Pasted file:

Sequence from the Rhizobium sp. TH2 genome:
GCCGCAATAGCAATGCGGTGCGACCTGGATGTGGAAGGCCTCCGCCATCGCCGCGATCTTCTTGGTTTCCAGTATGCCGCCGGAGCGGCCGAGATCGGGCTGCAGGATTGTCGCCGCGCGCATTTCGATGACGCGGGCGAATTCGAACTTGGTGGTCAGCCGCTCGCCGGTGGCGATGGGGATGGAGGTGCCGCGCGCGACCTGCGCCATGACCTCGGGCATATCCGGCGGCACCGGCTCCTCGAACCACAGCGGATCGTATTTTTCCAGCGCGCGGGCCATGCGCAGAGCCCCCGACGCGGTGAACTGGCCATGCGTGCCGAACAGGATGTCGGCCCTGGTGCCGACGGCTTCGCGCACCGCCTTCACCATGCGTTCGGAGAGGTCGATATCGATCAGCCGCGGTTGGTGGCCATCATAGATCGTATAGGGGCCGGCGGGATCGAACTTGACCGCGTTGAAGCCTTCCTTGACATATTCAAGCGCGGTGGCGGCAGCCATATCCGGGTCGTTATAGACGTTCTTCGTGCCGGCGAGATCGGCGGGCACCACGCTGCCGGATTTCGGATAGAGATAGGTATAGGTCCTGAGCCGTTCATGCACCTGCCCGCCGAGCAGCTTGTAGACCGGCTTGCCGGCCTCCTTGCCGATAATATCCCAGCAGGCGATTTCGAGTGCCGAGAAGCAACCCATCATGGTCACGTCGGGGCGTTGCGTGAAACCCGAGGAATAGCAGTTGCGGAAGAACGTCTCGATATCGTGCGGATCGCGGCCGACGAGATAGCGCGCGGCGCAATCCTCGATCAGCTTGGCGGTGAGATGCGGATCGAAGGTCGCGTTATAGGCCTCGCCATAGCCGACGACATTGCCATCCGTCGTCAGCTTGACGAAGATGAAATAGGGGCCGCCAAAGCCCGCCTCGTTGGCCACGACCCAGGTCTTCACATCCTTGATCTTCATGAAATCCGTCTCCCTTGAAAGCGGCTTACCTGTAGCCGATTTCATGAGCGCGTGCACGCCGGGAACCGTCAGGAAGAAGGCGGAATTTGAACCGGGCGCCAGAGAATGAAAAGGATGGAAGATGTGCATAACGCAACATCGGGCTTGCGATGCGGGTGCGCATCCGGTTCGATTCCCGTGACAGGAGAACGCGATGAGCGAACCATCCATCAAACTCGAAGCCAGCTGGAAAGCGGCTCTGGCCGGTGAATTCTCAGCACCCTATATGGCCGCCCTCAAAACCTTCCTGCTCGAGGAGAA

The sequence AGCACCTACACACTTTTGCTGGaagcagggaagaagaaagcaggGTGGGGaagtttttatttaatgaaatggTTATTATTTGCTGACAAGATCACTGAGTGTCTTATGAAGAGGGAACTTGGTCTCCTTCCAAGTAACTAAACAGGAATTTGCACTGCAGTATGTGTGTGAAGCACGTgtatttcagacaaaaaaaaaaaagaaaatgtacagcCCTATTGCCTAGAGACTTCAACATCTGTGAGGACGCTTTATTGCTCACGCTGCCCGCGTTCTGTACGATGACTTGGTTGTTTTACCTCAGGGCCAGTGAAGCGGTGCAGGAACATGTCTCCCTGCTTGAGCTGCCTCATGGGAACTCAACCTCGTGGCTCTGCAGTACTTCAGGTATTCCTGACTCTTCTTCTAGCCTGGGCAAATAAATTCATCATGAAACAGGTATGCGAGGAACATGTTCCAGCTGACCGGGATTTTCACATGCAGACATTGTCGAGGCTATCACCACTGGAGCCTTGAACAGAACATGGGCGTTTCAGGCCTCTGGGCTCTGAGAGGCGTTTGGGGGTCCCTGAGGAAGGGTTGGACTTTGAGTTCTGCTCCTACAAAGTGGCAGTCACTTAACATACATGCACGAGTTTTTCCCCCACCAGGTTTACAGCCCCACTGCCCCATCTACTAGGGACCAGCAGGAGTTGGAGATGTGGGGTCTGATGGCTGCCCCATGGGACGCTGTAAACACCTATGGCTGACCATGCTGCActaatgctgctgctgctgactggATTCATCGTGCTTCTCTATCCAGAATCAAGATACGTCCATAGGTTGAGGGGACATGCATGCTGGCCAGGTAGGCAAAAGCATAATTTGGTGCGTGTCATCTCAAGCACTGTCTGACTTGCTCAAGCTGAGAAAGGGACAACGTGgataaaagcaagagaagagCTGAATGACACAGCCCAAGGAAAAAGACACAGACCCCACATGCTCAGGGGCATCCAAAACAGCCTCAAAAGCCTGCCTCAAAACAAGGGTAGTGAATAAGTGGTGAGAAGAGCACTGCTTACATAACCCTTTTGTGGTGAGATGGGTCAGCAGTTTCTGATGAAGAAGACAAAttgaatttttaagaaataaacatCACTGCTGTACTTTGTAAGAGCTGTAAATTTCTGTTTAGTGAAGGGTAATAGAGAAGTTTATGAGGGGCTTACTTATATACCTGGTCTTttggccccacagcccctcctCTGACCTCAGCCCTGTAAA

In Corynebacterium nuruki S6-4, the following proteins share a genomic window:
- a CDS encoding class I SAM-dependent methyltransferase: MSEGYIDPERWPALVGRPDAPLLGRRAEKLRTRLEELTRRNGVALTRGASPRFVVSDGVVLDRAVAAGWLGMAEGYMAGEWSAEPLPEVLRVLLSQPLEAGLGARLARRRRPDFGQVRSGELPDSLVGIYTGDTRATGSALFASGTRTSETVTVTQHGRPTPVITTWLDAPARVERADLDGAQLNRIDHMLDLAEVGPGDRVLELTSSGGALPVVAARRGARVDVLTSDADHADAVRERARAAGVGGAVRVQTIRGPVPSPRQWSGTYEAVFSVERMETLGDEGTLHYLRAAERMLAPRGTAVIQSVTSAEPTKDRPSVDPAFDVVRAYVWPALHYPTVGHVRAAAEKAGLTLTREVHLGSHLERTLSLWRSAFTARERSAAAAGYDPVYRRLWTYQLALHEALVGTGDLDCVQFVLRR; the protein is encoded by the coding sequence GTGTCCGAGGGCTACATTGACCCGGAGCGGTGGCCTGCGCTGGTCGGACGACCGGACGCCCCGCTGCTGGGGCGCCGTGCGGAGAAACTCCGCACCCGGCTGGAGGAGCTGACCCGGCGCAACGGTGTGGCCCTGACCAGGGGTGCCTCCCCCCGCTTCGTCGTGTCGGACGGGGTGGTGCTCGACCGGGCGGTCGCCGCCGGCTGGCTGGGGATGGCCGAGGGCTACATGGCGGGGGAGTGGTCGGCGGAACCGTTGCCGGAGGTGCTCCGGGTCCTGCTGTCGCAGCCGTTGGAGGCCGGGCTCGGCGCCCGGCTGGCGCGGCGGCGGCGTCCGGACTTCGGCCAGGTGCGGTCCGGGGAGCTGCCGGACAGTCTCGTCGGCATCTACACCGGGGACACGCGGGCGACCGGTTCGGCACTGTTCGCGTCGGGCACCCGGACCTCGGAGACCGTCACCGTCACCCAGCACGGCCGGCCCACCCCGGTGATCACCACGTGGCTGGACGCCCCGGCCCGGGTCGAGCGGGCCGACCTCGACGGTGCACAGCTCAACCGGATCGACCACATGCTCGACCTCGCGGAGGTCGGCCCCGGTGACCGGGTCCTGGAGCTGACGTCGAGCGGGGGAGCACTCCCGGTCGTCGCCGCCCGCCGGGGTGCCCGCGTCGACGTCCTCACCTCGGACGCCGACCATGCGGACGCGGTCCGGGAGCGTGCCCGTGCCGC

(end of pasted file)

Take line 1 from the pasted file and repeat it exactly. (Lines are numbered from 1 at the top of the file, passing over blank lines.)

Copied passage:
Sequence from the Rhizobium sp. TH2 genome: